Thursday, March 22, 2018
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Regional powers agree on Syria 'de-escalation zones'

Russia, Turkey and Iran to create de-escalation areas in Syria, as opposition vents anger over Iranian involvement.

Russia, Iran and Turkey have signed a deal calling for the setup of so-called de-escalation zones in war-torn Syria during talks in Kazakhstan's capital, Astana.

The signing ceremony on Thursday was briefly interrupted as some members of the Syrian armed opposition's delegation stormed out in protest against Iran's participation in the deal.

READ MORE: Syria's war explained from the beginning

The latest round of talks in Astana is sponsored by opposition supporter Turkey and Syrian government backers Russia and Iran.


Staffan de Mistura, the United Nations special envoy to Syria, said the agreement was an important step as the war had been going for six years and a successful deal could "help the atmosphere of the Geneva [peace] talks".

"['De-escalation'] was a carefully chosen word in order to reduce to the bare minimum the use of weapons; for instance, airplanes, use of heavy weapons," said de Mistura.

"[But] even when we say a 'reduction of violence' it doesn't mean total ceasefire because we know in conflicts like this, there will be spoilers. So the expectation is substantial reduction - hopefully to the minimum - of the level of use of certain types of weapons."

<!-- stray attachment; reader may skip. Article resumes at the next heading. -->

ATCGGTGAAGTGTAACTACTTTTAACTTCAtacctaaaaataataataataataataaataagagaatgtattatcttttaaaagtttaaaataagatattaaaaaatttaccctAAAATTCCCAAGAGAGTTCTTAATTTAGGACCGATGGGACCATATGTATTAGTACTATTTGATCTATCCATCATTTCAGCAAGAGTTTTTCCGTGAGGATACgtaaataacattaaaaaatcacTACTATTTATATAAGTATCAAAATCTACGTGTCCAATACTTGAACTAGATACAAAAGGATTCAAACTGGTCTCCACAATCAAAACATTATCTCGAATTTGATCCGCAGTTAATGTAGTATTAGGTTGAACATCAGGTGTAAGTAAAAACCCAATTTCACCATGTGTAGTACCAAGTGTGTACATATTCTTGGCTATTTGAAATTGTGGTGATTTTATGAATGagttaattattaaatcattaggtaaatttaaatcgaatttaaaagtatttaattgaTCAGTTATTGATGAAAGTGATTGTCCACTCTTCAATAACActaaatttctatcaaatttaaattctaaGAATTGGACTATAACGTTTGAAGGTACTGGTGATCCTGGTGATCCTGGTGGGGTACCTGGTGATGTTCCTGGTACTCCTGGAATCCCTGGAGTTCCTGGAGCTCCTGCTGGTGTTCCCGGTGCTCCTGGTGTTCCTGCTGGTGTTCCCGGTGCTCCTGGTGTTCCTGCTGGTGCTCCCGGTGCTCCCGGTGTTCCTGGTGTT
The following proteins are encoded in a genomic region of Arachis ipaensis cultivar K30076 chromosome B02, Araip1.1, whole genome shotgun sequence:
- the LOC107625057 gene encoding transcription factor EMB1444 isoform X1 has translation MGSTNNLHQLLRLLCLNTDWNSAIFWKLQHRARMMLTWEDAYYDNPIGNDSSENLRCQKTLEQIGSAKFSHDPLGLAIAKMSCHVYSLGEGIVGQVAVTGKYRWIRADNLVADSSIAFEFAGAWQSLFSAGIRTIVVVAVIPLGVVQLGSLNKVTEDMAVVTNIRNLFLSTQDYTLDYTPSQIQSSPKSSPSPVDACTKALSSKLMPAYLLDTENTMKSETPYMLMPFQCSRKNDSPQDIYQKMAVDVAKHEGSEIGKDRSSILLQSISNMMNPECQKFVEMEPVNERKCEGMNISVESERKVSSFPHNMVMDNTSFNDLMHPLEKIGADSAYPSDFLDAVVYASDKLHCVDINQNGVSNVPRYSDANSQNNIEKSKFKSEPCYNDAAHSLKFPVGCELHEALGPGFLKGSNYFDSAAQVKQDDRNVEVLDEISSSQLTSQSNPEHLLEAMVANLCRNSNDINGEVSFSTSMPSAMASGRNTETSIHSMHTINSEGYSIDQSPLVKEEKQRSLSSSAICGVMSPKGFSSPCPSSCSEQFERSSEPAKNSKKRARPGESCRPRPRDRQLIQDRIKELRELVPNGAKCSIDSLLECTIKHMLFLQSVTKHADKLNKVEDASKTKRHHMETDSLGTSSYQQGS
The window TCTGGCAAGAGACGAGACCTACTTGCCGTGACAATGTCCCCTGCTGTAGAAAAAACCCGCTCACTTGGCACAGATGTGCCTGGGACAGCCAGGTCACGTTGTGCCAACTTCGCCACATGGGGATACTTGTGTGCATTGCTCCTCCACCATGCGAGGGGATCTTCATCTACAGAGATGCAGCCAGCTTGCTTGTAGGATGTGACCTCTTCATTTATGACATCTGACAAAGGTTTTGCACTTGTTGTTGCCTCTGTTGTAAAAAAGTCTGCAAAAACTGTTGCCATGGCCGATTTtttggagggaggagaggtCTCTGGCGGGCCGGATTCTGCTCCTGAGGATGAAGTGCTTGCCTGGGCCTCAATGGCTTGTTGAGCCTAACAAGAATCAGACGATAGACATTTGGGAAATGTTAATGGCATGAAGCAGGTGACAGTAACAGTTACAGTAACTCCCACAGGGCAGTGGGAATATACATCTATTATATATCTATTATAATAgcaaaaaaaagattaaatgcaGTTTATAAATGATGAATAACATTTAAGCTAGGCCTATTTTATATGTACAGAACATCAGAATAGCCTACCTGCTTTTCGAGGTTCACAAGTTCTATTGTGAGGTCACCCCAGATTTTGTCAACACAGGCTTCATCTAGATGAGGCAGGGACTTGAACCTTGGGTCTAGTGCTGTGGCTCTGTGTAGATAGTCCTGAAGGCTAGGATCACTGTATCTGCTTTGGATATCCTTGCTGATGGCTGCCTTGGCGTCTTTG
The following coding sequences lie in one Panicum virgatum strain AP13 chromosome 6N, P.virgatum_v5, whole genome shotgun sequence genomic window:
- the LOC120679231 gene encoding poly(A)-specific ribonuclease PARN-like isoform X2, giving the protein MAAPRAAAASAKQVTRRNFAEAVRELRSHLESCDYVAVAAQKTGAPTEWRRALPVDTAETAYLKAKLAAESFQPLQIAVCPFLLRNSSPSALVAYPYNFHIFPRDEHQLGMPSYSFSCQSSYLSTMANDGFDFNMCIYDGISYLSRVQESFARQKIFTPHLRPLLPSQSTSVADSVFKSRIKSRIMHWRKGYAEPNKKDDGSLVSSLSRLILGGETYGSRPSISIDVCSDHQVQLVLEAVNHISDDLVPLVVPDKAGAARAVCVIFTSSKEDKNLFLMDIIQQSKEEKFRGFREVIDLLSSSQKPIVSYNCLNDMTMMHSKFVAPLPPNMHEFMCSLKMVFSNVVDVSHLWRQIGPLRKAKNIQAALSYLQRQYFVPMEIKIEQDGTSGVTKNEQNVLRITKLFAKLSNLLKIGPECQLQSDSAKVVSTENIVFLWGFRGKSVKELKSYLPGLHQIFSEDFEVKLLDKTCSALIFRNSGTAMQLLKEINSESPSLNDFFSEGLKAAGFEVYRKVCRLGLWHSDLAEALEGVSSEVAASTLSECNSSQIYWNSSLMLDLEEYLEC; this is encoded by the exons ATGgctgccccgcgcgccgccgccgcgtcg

Whether UN peacekeeping forces would be involved was unknown at this point, de Mistura said, although he did not rule it out.

He also defended the agreement against criticism that the guarantors were also major perpetrators of the violence by saying that they have the means to reduce their actions.

"So I would put some trust in the fact that the very three countries who signed do have an involvement and therefore can also have a dis-involvement," he said.

The head of the Russian delegation in Astana said that Syrian government fighter jets are not expected to fly over the "de-escalation" zones for six months.

Osama Abu Zaid, a member of the Syrian opposition delegation, said why they had rejected the deal.

"We cannot accept the [involvement of Iran] that is slaughtering the Syria people and fuelling sectarian division. We cannot accept it to act as a guarantor," said Abu Zaid. "This is the key and core problem in the agreement."

Abu Zaid also criticised the exclusion in the deal of key areas experiencing violence, such as Hama, and said that Russia had also failed to deliver on its commitments in the past.

Syria's civil war, currently in its seventh year, has killed hundreds of thousands of people and has drawn in world powers on all sides.

These negotiations are viewed as complementary to broader United Nations-brokered talks in Geneva on a political settlement, but neither have yielded real progress so far.

Abdrakhmanov said that next round of talks in Astana would be held in mid-July.

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